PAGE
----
It’s Sunday night, you’re planning your week, and you write down all the things you’re going to do. Monday and Tuesday are great, but then Wednesday comes and the motivation is gone. You’re tired, you’re erasing plans from your planner, and you just want a day off. We’ve all been there. So, what’s the problem? I say it’s a little something called burnout.
A couple of years ago I really struggled with burnout. I would go SO HARD for 3 days, and wake up on the fourth exhausted, with no motivation to do anything. I was so confused, because I didn’t understand how I could continue to work as hard as I wanted to for more than 3 days. Did I just have bad stamina? Was I lazy? And then I realized I was giving my all to everything I was doing. EVERYTHING. I was hitting 100% all day. Now, don’t get me wrong. I’m not saying to not work as hard as you usually do, I’m advising you to assess your priorities. What needs 100% and what needs 90%? Below you’ll find what I do to avoid burnout, and still feel like I’m putting the right energy into everything I do.
What is Burnout?
We’ve all definitely felt it, but did we know what it was? Burnout is basically a state of exhaustion. Physically, mentally, and emotionally. It’s usually caused by excessive stress, and can happen when you’re overwhelmed or emotionally drained. It becomes hard to meet constant demands. You literally feel drained. So, how can we avoid this? It’s not fun a place to be. Read on for my tips!
Don’t Overpack Your Schedule
Sounds so simple right? But when we’re sitting there on a Sunday night, we don’t consider how the things we’re scheduling could affect our energy levels. If you tell yourself that you’re going to do a really intense workout in the morning, then go to work all day, then to the grocery, then go out with friends, you don’t really consider how all of that is going to make you feel the next morning (i.e. super tired). So, what happens is we plan another intense day, and then beat ourselves up for not being able to accomplish all of it. You have to be able to plan a realistic schedule. First write down the things you absolutely have to do (work, deadlines, to-do lists), and then fill in the rest of the blanks. This will help you assess what time you have that week to do something for yourself (non- work related). Staying organized and on top of your schedule will help you feel like you are more in control of your week, leading to less of that “overwhelmed” feeling.
Time for Yourself
We just talked about not overpacking your schedule, and now we’re going to chat about prioritizing time for you. It’s hard to say no to people, but you need to know when you have to. If someone asks you out for a drink, but you’re exhausted and know you have a big day tomorrow, do you go? My answer: nope. You need to know when to say no. And saying no is okay! We are so scared that if we say no it’ll affect our relationship or offend someone, but at the end of the day, you are in charge of you. But, on the contrary, you have to have some sort of social life. It’s gives your working brain a break. Earlier I mentioned planning first the things you have to do, and while you still need to do that, you also need to schedule in some fun time for you. Whether that’s getting a massage, going out with friends, going out to eat, whatever! It’s important to give your brain a break. While you’re doing these fun things for yourself, be aware of when work thoughts creep in. Acknowledge them, and let them go.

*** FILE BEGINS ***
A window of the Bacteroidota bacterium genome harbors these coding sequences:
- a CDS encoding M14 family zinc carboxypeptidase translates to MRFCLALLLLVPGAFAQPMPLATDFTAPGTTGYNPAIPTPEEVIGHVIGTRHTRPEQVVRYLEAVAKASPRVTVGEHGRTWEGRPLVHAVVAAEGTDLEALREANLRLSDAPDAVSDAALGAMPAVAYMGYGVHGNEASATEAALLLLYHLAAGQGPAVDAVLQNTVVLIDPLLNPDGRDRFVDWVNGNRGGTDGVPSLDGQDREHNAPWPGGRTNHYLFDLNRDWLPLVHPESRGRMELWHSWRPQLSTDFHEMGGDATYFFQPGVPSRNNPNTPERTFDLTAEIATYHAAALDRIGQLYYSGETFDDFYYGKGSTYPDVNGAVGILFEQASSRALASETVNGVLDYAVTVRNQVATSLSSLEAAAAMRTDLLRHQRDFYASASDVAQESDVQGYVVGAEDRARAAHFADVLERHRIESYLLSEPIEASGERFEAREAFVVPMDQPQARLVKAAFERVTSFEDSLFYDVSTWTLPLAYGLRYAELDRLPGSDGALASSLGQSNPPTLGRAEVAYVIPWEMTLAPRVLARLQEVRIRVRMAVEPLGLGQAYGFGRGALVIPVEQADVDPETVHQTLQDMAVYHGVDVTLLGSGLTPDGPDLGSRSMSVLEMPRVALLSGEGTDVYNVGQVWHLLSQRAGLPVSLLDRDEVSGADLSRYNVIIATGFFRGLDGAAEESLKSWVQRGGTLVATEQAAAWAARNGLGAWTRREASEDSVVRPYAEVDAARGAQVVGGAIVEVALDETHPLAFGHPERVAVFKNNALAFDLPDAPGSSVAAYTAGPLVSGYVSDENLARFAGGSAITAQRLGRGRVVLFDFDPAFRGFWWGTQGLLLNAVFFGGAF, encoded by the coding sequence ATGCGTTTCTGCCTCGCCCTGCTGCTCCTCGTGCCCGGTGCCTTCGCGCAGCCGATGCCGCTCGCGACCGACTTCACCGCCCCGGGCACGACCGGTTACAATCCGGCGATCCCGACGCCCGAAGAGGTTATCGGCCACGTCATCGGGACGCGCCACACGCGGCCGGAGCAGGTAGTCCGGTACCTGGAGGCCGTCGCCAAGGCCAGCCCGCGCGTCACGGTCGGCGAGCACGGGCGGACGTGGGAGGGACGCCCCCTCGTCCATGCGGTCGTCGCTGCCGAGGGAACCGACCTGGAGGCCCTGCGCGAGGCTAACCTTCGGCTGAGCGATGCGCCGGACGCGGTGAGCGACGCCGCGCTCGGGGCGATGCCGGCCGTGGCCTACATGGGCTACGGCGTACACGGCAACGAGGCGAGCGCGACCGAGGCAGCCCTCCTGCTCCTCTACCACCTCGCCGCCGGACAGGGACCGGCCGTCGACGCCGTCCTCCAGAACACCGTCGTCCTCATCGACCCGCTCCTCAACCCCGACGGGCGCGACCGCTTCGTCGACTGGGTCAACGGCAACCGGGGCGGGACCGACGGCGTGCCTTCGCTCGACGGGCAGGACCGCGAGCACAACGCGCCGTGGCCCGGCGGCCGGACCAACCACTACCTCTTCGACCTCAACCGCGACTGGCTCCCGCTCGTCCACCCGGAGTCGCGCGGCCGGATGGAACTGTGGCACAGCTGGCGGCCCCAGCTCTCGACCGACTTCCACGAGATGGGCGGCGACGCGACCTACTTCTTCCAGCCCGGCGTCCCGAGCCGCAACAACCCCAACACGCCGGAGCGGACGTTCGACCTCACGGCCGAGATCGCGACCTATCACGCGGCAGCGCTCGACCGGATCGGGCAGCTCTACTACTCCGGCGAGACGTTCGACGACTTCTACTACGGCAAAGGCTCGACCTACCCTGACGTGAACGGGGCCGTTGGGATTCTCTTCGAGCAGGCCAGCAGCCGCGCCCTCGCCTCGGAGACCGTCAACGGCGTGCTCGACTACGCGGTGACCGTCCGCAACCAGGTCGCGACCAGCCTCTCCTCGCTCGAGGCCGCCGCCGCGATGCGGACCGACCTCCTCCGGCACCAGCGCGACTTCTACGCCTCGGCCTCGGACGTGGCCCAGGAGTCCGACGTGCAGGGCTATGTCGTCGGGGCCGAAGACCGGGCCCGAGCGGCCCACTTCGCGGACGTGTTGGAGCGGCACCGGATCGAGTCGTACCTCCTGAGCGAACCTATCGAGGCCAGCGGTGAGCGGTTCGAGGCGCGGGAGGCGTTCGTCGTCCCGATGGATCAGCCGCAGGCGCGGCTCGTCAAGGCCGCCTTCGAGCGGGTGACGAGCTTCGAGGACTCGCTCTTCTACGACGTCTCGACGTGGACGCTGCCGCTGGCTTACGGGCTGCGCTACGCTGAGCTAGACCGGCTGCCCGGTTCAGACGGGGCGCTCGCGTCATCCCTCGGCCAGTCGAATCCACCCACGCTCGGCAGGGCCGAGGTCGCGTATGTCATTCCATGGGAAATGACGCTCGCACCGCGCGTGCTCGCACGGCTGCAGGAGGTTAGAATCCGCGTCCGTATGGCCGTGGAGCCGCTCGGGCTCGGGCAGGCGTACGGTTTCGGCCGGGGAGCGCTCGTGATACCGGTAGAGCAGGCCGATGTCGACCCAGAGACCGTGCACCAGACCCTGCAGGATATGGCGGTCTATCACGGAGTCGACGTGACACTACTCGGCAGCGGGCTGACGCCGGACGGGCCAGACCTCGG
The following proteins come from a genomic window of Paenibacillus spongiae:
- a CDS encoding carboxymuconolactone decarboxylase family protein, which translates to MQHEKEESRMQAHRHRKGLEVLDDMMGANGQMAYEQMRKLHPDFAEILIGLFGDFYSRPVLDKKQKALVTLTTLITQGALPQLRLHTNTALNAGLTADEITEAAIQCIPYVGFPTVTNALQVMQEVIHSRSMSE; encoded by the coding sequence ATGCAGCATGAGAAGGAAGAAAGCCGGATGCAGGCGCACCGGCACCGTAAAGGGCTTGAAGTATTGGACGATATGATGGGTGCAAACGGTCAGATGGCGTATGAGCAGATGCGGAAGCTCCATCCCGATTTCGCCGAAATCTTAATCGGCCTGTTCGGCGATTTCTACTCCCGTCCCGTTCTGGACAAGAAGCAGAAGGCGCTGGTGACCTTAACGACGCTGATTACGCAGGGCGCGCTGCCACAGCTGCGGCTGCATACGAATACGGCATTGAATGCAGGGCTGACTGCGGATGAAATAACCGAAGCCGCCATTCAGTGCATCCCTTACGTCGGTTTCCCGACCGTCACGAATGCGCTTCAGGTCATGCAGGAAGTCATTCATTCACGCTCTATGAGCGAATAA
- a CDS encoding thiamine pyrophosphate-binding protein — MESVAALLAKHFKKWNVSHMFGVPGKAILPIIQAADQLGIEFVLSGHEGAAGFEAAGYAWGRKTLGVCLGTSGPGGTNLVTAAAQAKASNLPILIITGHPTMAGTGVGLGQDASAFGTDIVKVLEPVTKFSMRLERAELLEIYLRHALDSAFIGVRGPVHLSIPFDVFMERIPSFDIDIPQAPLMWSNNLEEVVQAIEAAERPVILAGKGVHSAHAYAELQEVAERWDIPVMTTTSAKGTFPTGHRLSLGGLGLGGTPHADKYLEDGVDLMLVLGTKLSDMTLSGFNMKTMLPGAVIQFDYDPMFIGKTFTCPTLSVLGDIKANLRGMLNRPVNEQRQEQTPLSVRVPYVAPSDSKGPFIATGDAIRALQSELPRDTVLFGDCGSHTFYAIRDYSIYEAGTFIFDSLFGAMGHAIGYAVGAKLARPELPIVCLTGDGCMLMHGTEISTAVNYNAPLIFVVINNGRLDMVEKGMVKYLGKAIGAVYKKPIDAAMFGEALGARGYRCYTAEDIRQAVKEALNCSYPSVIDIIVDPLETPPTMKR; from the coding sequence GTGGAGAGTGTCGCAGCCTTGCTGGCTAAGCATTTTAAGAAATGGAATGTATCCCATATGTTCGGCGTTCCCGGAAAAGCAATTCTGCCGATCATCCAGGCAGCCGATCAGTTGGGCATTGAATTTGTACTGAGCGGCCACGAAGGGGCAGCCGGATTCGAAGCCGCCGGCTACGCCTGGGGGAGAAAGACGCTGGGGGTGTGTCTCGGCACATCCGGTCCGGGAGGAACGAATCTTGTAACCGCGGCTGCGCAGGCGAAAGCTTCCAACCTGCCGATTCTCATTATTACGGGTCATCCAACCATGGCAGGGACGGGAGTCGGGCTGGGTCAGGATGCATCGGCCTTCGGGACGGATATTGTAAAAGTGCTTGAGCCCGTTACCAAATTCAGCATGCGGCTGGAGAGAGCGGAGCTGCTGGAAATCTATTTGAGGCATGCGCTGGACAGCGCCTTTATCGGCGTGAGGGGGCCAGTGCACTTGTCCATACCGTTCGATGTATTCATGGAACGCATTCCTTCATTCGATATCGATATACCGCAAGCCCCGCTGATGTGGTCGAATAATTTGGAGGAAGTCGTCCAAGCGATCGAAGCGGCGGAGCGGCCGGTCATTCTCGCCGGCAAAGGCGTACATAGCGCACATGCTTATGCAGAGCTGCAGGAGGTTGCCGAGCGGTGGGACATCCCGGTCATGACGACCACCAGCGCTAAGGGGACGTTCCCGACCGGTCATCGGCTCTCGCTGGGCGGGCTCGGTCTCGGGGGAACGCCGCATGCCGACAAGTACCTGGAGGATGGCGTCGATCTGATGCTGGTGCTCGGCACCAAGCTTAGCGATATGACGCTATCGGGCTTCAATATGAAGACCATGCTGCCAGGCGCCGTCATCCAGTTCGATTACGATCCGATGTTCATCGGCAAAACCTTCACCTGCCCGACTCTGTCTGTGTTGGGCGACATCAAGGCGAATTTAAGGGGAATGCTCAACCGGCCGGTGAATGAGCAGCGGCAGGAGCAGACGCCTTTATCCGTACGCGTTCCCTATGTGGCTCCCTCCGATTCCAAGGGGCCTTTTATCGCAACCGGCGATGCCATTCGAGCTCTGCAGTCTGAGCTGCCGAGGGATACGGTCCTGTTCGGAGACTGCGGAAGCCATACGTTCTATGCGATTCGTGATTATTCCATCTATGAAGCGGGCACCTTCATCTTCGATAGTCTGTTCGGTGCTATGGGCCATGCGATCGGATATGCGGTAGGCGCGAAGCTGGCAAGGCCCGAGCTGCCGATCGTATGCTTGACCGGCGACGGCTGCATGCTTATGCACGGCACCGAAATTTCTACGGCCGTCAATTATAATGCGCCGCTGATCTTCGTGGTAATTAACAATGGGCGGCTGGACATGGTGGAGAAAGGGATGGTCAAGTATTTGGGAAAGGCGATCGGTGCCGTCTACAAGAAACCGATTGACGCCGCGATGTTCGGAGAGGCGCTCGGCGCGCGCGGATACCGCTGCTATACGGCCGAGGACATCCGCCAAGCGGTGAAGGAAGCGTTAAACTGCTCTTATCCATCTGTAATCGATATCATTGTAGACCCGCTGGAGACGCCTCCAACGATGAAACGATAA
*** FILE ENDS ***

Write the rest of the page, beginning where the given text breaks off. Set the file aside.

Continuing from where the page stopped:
Know When to Go 110% vs. 50%
In today’s age, it feels like if you’re not going 110% all the time you’re doing something wrong. We glorify overworking, being stressed, and not getting sleep. It’s like “Who can be the most stressed?” If you win, you’re definitely not getting a prize you’ll enjoy. If you put your all into everything you do (not just work, EVERYTHING), you’re bound to burnout. Assess your planner, and pick out the things that need 110% of your energy. Going to the grocery store does not need that. This tip is weird to write, because I keep asking myself: “Am I promoting laziness? Don’t you have to give 110% all the time to be successful?” The answer is yes and no. But once you give that 110%, you’re at 0- and you need to refuel. Find things that work for your schedule to help you refuel. What you need will be different from what someone else needs. Some things that work for me are: seeing friends, yoga, meditation, watching TV, reading, and finding ways to be outside (fresh air!).
Know Your Signs
It’s very important to know how to check in with yourself. Our bodies are constantly trying to tell us if something is wrong, but we miss these signals because we’re not listening. If you’re reaching for that third cup of coffee, are you getting enough sleep? If you find yourself constantly hungry, did you eat enough the day before? I use meditation to help me become more self-aware. Take a few quick minutes to yourself, and listen to your body. One of my burnout signs is lack of motivation. Things I’m usually excited about don’t excite me, and I don’t feel like doing anything. Also, when I’m low on energy it’s because I haven’t had enough good sleep. Getting a full 8 hours is extremely important, a book I recently read called “Why We Sleep” by Matthew Walker explains exactly why 8 is the magic number. Listen to your body, take care of your body, and you’ll find that it’s much easier to work with your body, rather than against it.
To wrap up, burnout is something we can all avoid. We plan realistic schedules, we take care of ourselves, and we listen to our bodies. Even just talking to someone when you’re feeling overwhelmed can be extremely beneficial. I call my friends all the time to get their opinions on things I’m struggling with. Work hard, but work smart, and you’ll be much happier.